Hong Kong set its national heat record on August 8, when the mercury hit 37.9°C (100.2°F) at Happy Valley.
Germany set a new national heat record of 40.3°C (104.5°F) twice in 2015: on July 5 and on August 7, both at the Kitzingen station in Bavaria.
Vietnam tied its national heat record of 42.7°C (108.9°F) at Con Cuong on May 30.
Palau tied its national heat record of 34.4°C (94.0°F) at Koror Airport on May 14.
Venezuela set a new national heat record of 43.6°C (110.5°F) at Coro on April 29.
Laos tied its national heat record of 42.0°C (107.6°F) at Thakhek on April 20.
Ghana set a new national heat record of 43.3°C (109.9°F) at Navrongo on April 10. This was the third time in 2015 that Ghana tied or set a new all-time heat record.
Cocos Islands (Australian territory) tied their all-time heat record with 32.8°C (91.0°F) on April 8.
Equatorial Guinea set a new national heat record of 35.5°C (95.9°F) at Bata on March 18.
Wallis and Futuna Territory (France) set a new territorial heat record with 35.5°C (95.9°F) on January 19 at Futuna Airport.

Special Mentions:
Antarctica set a new heat record for its mainland of 17.5°C (63.5°F) at Esperanza Base on March 24. Previous record: 17.4°C (63.3°F) at Marambio Base, set the previous day. The World Meteorological Organization (WMO) has appointed a committee to study this event and determine if this represents an official record for the continent. Note that this is a record for mainland Antarctica, not a territorial or continental record. The all-time maximum record for the continent and territory of Antarctica is 19.8°C (67.6°F) on January 30, 1982, in Signy Island, South Orkney, an island group located about 450 miles northeast of the tip of the Antarctic Peninsula, the northernmost portion of mainland Antarctica. Geologically, the South Orkney are on the Antarctic plate, and politically, they are part of Antarctica.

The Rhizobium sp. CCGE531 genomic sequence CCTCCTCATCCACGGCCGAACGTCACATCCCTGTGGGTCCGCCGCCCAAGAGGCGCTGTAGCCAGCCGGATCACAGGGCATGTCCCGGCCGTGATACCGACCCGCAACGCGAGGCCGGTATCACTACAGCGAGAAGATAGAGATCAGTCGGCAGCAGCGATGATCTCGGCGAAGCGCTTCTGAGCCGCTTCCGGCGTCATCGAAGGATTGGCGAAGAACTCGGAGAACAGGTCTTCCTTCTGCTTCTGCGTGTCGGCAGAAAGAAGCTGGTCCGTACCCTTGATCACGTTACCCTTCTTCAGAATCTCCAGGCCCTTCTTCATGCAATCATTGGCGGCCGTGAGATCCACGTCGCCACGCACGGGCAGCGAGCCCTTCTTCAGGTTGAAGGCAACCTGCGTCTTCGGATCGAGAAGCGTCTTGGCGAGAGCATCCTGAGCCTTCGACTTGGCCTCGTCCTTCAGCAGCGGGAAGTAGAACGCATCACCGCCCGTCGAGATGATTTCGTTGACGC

Switzerland had its highest reliably measured temperature on record in Geneva on July 7, when the mercury hit 103.5°F (39.7°C). The only higher temperature ever measured in the country was a 106.7°F (41.5°C) reading on August 11, 2003 at Grono. As reported at the Swiss news site, this old record was achieved "using an old measurement technique of weather huts, which generally recorded temperatures a few degrees higher than modern instruments." Weather records researcher Maximiliano Herrera agrees that this year's 39.7°C reading in Geneva is the highest reliably measured temperature ever in Switzerland, though the August 11, 2003 temperature at Grono was probably warmer (near 40°C), after correcting for the known problems with the site.